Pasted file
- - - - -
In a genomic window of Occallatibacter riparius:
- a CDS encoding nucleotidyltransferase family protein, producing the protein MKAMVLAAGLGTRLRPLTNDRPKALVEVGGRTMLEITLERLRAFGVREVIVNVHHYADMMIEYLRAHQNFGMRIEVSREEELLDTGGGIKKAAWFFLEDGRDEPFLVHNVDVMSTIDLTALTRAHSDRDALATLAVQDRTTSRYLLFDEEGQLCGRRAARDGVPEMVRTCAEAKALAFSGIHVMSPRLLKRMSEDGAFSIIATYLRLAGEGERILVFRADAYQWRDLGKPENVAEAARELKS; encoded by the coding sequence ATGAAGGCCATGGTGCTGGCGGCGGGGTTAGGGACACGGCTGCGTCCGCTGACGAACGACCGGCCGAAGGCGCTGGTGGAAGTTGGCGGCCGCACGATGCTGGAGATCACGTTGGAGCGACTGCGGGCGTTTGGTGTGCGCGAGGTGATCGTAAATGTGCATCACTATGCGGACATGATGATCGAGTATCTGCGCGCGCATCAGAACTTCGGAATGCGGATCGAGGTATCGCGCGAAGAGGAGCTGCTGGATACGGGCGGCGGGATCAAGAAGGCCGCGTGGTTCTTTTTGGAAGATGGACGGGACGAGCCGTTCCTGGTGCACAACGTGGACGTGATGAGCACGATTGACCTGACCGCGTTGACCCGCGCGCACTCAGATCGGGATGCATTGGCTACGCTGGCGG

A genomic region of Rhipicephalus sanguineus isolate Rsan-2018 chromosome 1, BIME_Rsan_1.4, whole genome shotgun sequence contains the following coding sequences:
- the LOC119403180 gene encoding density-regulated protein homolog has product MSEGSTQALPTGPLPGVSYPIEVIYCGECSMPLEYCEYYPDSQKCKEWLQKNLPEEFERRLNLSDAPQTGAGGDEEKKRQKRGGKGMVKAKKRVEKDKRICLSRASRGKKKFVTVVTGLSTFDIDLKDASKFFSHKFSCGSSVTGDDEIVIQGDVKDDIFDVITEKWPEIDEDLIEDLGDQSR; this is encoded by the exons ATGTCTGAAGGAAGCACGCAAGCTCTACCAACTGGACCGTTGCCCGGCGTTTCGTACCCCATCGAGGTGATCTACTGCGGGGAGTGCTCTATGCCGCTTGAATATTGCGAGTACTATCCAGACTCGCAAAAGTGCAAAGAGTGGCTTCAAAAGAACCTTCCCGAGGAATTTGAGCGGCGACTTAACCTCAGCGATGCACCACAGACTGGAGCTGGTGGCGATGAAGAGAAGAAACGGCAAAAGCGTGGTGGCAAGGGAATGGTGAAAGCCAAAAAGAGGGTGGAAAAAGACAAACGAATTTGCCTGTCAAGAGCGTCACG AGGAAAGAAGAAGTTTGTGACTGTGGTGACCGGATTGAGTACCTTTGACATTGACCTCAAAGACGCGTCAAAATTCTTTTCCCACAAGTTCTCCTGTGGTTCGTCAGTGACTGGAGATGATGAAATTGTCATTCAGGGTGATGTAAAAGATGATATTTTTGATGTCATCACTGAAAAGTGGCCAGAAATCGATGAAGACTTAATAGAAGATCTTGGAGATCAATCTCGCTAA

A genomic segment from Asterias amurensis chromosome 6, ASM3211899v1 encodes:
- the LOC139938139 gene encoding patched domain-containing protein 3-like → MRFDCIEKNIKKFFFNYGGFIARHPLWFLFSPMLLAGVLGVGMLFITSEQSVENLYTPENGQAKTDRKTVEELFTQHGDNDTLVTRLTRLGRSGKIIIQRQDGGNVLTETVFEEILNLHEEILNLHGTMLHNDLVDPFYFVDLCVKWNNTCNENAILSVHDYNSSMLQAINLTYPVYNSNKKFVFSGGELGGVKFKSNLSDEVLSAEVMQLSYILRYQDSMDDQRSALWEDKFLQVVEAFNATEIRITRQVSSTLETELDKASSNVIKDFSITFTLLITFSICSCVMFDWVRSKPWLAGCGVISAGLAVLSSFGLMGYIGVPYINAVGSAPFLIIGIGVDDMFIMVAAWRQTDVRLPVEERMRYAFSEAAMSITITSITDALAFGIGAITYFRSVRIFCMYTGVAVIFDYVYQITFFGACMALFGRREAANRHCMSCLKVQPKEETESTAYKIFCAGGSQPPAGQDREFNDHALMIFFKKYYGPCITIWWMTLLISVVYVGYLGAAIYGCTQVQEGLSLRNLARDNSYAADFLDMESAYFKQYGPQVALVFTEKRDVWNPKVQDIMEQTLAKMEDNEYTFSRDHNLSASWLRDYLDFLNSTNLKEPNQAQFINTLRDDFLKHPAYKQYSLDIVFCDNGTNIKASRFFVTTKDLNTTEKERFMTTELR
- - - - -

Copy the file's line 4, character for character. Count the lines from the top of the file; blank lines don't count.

- the LOC119403180 gene encoding density-regulated protein homolog has product MSEGSTQALPTGPLPGVSYPIEVIYCGECSMPLEYCEYYPDSQKCKEWLQKNLPEEFERRLNLSDAPQTGAGGDEEKKRQKRGGKGMVKAKKRVEKDKRICLSRASRGKKKFVTVVTGLSTFDIDLKDASKFFSHKFSCGSSVTGDDEIVIQGDVKDDIFDVITEKWPEIDEDLIEDLGDQSR; this is encoded by the exons ATGTCTGAAGGAAGCACGCAAGCTCTACCAACTGGACCGTTGCCCGGCGTTTCGTACCCCATCGAGGTGATCTACTGCGGGGAGTGCTCTATGCCGCTTGAATATTGCGAGTACTATCCAGACTCGCAAAAGTGCAAAGAGTGGCTTCAAAAGAACCTTCCCGAGGAATTTGAGCGGCGACTTAACCTCAGCGATGCACCACAGACTGGAGCTGGTGGCGATGAAGAGAAGAAACGGCAAAAGCGTGGTGGCAAGGGAATGGTGAAAGCCAAAAAGAGGGTGGAAAAAGACAAACGAATTTGCCTGTCAAGAGCGTCACG AGGAAAGAAGAAGTTTGTGACTGTGGTGACCGGATTGAGTACCTTTGACATTGACCTCAAAGACGCGTCAAAATTCTTTTCCCACAAGTTCTCCTGTGGTTCGTCAGTGACTGGAGATGATGAAATTGTCATTCAGGGTGATGTAAAAGATGATATTTTTGATGTCATCACTGAAAAGTGGCCAGAAATCGATGAAGACTTAATAGAAGATCTTGGAGATCAATCTCGCTAA